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Discussion Starter · #1 ·
Hi guys,

I'm looking after a friends dendrobates tinctorius azureus tank whilst his in hospital. There is a tiny baby in there that I don't know if he bought 4 and they bred or he brought 5. I have asked him but where he was in an accident he can't remember.
I have found out that the breeder he got them from told him he didn't need to supplement them so I don't know if this is why but the tiny one is not well. He jumps once and just lays there. I have quarantined it but I don't know what else to do?
 

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I've was told to supplement every feeding with a calicium and once a month with a vitamin a I'm by far that experienced but that's what I do and completely trust the breeder I got my frogs from every bit of advice they give me pays off well with healthy and happier frogs I use repashy supplements
 

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Discussion Starter · #3 ·
I read up on them when he asked and so for the time I have had them I have been supplementing every feed with multi vitamin (exo) and calcium d3 (exo) but obviously the damage with the smaller frog would already be done wouldn't it? Could it be reversible or should I have the poor fella put to sleep?
 

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Discussion Starter · #4 ·
The adults obviously have been grown up without supplements will this affect the babies they have or with proper supplementation now babies will be healthier?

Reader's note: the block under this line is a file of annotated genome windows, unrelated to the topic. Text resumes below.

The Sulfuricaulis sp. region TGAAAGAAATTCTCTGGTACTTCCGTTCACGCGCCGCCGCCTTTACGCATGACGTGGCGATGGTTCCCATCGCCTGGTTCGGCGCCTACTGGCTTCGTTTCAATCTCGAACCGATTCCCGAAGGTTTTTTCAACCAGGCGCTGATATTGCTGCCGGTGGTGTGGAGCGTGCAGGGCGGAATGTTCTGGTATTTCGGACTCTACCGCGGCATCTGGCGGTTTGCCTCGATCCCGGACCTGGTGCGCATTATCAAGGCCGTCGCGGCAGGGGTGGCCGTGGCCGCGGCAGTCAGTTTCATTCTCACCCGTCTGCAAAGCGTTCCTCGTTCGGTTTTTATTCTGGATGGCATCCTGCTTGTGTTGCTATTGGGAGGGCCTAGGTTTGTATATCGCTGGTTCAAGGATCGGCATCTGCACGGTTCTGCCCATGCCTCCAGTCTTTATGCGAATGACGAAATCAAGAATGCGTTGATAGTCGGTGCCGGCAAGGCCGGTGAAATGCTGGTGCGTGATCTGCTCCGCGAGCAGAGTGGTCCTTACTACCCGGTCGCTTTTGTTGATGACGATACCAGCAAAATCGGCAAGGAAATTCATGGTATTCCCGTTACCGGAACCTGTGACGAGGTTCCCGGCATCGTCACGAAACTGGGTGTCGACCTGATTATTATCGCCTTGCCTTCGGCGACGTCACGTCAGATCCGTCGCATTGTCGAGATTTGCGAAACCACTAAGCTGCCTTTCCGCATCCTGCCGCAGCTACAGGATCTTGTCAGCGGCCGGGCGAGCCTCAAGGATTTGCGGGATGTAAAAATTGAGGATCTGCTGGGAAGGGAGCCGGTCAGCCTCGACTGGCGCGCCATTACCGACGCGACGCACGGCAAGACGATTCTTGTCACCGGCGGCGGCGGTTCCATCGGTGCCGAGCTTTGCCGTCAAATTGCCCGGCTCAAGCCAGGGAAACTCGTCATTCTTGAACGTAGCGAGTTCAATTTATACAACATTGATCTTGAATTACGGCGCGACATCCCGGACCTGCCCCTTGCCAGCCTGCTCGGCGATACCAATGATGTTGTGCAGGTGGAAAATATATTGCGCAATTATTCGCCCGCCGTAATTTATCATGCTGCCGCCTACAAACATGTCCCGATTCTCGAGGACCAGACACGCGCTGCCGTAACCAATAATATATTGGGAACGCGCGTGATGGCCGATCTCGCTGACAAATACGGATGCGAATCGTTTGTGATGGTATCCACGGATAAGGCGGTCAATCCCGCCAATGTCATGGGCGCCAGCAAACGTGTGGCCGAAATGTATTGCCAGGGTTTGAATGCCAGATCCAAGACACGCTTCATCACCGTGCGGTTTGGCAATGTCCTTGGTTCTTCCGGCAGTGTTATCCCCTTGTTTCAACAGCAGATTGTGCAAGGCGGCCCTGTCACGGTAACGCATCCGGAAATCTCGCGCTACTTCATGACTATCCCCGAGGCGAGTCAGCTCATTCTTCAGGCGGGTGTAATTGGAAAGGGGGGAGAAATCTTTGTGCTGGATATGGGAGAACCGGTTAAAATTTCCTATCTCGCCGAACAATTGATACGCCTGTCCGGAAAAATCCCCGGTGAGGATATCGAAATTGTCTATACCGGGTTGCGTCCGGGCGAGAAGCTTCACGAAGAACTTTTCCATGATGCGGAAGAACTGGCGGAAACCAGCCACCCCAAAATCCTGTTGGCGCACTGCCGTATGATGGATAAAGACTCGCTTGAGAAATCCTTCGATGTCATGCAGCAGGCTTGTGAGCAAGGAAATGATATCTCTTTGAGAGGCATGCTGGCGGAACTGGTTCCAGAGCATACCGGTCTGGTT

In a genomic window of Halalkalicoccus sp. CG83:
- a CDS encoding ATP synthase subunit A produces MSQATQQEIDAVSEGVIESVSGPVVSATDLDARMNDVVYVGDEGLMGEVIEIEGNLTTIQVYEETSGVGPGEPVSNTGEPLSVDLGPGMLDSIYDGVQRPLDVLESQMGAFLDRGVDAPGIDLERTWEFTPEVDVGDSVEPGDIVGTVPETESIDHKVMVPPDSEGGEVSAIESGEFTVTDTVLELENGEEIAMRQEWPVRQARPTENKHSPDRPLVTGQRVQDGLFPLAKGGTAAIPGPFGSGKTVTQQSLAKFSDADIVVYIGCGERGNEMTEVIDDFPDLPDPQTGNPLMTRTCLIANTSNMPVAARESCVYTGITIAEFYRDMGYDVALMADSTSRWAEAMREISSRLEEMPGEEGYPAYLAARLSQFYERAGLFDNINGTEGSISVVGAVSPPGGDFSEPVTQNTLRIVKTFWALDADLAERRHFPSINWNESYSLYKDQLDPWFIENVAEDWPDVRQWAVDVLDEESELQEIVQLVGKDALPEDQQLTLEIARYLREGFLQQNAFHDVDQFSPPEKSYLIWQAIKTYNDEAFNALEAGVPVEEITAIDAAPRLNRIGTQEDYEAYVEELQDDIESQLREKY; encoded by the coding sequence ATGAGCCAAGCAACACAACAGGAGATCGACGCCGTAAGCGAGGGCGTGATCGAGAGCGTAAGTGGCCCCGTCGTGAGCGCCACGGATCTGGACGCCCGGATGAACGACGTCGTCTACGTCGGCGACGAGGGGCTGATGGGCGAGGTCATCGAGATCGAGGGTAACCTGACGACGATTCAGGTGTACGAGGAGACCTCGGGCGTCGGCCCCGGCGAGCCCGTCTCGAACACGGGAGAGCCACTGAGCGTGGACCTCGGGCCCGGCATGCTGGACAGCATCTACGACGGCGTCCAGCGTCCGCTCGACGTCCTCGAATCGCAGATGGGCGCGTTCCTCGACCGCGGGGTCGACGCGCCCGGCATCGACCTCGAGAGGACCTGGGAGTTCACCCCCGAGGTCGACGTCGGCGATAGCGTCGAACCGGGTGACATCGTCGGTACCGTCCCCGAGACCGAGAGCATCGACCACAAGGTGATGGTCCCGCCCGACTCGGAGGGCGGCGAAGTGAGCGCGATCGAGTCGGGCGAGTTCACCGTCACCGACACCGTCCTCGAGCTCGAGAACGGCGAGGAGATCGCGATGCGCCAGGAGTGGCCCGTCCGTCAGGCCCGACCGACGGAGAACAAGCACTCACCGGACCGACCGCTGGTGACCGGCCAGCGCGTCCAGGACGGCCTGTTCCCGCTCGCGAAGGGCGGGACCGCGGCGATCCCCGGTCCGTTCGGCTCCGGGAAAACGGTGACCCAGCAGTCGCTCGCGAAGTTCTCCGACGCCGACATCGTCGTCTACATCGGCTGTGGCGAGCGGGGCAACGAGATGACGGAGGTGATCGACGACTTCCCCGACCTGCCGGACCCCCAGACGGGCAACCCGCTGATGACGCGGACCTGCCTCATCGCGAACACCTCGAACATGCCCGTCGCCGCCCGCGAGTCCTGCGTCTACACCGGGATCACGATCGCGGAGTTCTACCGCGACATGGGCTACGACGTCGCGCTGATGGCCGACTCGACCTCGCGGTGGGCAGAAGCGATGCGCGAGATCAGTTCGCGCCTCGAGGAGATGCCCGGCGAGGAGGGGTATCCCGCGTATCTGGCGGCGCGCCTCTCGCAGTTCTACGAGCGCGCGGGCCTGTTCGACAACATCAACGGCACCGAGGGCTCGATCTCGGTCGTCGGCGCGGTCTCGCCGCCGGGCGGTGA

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Discussion Starter · #6 ·
Just got in contact with Josh's frogs. They have confirmed it lacking calcium in the diet and having seizures through stress
 

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If the breeder, in fact, told him that supplementation is not needed, he is a hack and should be avoided at all costs in the future. You are on the right track with your supplementation. You should be dusting with (I recommend) Repashy Calcium Plus at every feeding. Once or twice a month, at most, you can dust with Repashy Vitamin A, though it is not 100% necessary with animals that are not of breeding age yet. Refrigerate the supplements once they are open and replace them every 6 months.

If the little fella is still eating, it's possible that you could get enough calcium into him to correct the problem. However, he doesn't look good in that picture... I am not sure how long you have been dusting daily with Vitamin A, but that could be bad news, too. Calcium Plus is your every-feeding supplement.

You are a good friend to step in and take care of your friend's frogs. It is hard enough when there is a good routine with good instructions. You have agreed to a huge burden. Good job coming on here and asking questions.


Best of luck,

Mark
 

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Discussion Starter · #8 ·
If the breeder, in fact, told him that supplementation is not needed, he is a hack and should be avoided at all costs in the future. You are on the right track with your supplementation. You should be dusting with (I recommend) Repashy Calcium Plus at every feeding. Once or twice a month, at most, you can dust with Repashy Vitamin A, though it is not 100% necessary with animals that are not of breeding age yet. Refrigerate the supplements once they are open and replace them every 6 months.